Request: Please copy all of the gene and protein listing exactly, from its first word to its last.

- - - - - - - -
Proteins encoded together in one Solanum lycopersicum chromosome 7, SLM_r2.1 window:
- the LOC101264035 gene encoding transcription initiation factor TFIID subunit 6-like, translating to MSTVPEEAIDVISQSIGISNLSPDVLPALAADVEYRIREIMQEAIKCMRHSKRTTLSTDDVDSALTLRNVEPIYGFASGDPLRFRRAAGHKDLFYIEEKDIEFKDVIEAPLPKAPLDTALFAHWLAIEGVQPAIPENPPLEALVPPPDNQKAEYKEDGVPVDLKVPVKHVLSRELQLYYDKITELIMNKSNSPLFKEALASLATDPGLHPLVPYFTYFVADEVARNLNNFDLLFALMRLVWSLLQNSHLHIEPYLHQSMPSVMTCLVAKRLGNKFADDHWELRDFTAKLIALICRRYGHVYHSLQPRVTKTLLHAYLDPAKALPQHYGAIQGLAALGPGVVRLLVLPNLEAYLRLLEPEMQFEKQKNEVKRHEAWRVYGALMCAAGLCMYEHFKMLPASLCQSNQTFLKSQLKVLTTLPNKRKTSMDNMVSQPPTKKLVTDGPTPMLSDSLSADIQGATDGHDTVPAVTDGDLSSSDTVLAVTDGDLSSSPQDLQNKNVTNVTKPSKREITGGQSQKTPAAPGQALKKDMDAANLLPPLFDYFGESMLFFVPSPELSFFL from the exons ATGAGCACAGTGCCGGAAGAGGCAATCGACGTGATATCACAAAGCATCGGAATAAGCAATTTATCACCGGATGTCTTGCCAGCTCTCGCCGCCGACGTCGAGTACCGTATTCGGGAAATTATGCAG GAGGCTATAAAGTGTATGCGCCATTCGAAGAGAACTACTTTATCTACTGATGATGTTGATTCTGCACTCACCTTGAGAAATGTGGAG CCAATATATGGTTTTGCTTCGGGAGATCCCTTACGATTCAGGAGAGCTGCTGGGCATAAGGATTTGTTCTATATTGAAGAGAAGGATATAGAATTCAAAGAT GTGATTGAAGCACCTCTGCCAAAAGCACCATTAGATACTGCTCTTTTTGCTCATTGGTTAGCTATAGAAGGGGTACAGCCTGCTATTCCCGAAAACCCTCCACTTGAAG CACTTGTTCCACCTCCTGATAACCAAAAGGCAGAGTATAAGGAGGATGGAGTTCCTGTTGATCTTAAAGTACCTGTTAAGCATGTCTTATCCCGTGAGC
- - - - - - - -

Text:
Proteins encoded together in one Solanum lycopersicum chromosome 7, SLM_r2.1 window:
- the LOC101264035 gene encoding transcription initiation factor TFIID subunit 6-like, translating to MSTVPEEAIDVISQSIGISNLSPDVLPALAADVEYRIREIMQEAIKCMRHSKRTTLSTDDVDSALTLRNVEPIYGFASGDPLRFRRAAGHKDLFYIEEKDIEFKDVIEAPLPKAPLDTALFAHWLAIEGVQPAIPENPPLEALVPPPDNQKAEYKEDGVPVDLKVPVKHVLSRELQLYYDKITELIMNKSNSPLFKEALASLATDPGLHPLVPYFTYFVADEVARNLNNFDLLFALMRLVWSLLQNSHLHIEPYLHQSMPSVMTCLVAKRLGNKFADDHWELRDFTAKLIALICRRYGHVYHSLQPRVTKTLLHAYLDPAKALPQHYGAIQGLAALGPGVVRLLVLPNLEAYLRLLEPEMQFEKQKNEVKRHEAWRVYGALMCAAGLCMYEHFKMLPASLCQSNQTFLKSQLKVLTTLPNKRKTSMDNMVSQPPTKKLVTDGPTPMLSDSLSADIQGATDGHDTVPAVTDGDLSSSDTVLAVTDGDLSSSPQDLQNKNVTNVTKPSKREITGGQSQKTPAAPGQALKKDMDAANLLPPLFDYFGESMLFFVPSPELSFFL from the exons ATGAGCACAGTGCCGGAAGAGGCAATCGACGTGATATCACAAAGCATCGGAATAAGCAATTTATCACCGGATGTCTTGCCAGCTCTCGCCGCCGACGTCGAGTACCGTATTCGGGAAATTATGCAG GAGGCTATAAAGTGTATGCGCCATTCGAAGAGAACTACTTTATCTACTGATGATGTTGATTCTGCACTCACCTTGAGAAATGTGGAG CCAATATATGGTTTTGCTTCGGGAGATCCCTTACGATTCAGGAGAGCTGCTGGGCATAAGGATTTGTTCTATATTGAAGAGAAGGATATAGAATTCAAAGAT GTGATTGAAGCACCTCTGCCAAAAGCACCATTAGATACTGCTCTTTTTGCTCATTGGTTAGCTATAGAAGGGGTACAGCCTGCTATTCCCGAAAACCCTCCACTTGAAG CACTTGTTCCACCTCCTGATAACCAAAAGGCAGAGTATAAGGAGGATGGAGTTCCTGTTGATCTTAAAGTACCTGTTAAGCATGTCTTATCCCGTGAGC